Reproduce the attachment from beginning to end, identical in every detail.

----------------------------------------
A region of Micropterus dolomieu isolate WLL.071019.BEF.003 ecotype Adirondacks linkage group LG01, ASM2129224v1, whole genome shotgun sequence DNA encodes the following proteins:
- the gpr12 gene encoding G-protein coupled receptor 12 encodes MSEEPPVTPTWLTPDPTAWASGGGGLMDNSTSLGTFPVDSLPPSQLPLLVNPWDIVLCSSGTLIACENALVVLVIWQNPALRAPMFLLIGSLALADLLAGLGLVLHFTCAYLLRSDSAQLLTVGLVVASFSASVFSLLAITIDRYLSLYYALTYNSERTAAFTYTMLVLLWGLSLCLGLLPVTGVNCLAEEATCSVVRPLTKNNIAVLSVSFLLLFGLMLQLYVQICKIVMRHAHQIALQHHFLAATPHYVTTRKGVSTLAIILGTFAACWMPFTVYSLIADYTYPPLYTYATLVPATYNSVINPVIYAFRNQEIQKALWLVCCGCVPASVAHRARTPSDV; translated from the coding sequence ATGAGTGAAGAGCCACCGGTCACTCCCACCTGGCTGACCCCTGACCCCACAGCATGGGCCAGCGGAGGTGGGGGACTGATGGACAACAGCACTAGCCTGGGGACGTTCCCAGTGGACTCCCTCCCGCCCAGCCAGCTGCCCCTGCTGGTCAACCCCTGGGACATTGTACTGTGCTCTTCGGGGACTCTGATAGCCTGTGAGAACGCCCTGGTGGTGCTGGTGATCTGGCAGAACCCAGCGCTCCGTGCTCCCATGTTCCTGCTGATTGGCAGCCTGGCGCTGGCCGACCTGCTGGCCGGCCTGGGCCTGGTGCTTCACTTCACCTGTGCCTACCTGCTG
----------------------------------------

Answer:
A region of Micropterus dolomieu isolate WLL.071019.BEF.003 ecotype Adirondacks linkage group LG01, ASM2129224v1, whole genome shotgun sequence DNA encodes the following proteins:
- the gpr12 gene encoding G-protein coupled receptor 12 encodes MSEEPPVTPTWLTPDPTAWASGGGGLMDNSTSLGTFPVDSLPPSQLPLLVNPWDIVLCSSGTLIACENALVVLVIWQNPALRAPMFLLIGSLALADLLAGLGLVLHFTCAYLLRSDSAQLLTVGLVVASFSASVFSLLAITIDRYLSLYYALTYNSERTAAFTYTMLVLLWGLSLCLGLLPVTGVNCLAEEATCSVVRPLTKNNIAVLSVSFLLLFGLMLQLYVQICKIVMRHAHQIALQHHFLAATPHYVTTRKGVSTLAIILGTFAACWMPFTVYSLIADYTYPPLYTYATLVPATYNSVINPVIYAFRNQEIQKALWLVCCGCVPASVAHRARTPSDV; translated from the coding sequence ATGAGTGAAGAGCCACCGGTCACTCCCACCTGGCTGACCCCTGACCCCACAGCATGGGCCAGCGGAGGTGGGGGACTGATGGACAACAGCACTAGCCTGGGGACGTTCCCAGTGGACTCCCTCCCGCCCAGCCAGCTGCCCCTGCTGGTCAACCCCTGGGACATTGTACTGTGCTCTTCGGGGACTCTGATAGCCTGTGAGAACGCCCTGGTGGTGCTGGTGATCTGGCAGAACCCAGCGCTCCGTGCTCCCATGTTCCTGCTGATTGGCAGCCTGGCGCTGGCCGACCTGCTGGCCGGCCTGGGCCTGGTGCTTCACTTCACCTGTGCCTACCTGCTG